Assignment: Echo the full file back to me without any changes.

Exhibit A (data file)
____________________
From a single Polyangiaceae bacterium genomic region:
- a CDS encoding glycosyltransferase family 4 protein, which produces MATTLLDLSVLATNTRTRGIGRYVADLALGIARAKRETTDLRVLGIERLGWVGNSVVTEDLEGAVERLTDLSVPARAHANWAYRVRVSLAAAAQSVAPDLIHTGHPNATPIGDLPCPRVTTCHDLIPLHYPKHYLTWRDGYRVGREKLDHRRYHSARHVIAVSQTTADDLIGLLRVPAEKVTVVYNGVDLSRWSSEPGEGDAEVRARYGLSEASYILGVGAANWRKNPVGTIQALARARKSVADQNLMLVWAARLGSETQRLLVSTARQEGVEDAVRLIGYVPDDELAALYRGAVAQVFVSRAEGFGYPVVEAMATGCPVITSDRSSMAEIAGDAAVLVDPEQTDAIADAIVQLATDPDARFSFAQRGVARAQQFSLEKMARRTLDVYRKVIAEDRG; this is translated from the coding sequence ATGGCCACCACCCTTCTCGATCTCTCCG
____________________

From a single Polyangiaceae bacterium genomic region:
- a CDS encoding glycosyltransferase family 4 protein, which produces MATTLLDLSVLATNTRTRGIGRYVADLALGIARAKRETTDLRVLGIERLGWVGNSVVTEDLEGAVERLTDLSVPARAHANWAYRVRVSLAAAAQSVAPDLIHTGHPNATPIGDLPCPRVTTCHDLIPLHYPKHYLTWRDGYRVGREKLDHRRYHSARHVIAVSQTTADDLIGLLRVPAEKVTVVYNGVDLSRWSSEPGEGDAEVRARYGLSEASYILGVGAANWRKNPVGTIQALARARKSVADQNLMLVWAARLGSETQRLLVSTARQEGVEDAVRLIGYVPDDELAALYRGAVAQVFVSRAEGFGYPVVEAMATGCPVITSDRSSMAEIAGDAAVLVDPEQTDAIADAIVQLATDPDARFSFAQRGVARAQQFSLEKMARRTLDVYRKVIAEDRG; this is translated from the coding sequence ATGGCCACCACCCTTCTCGATCTCTCCG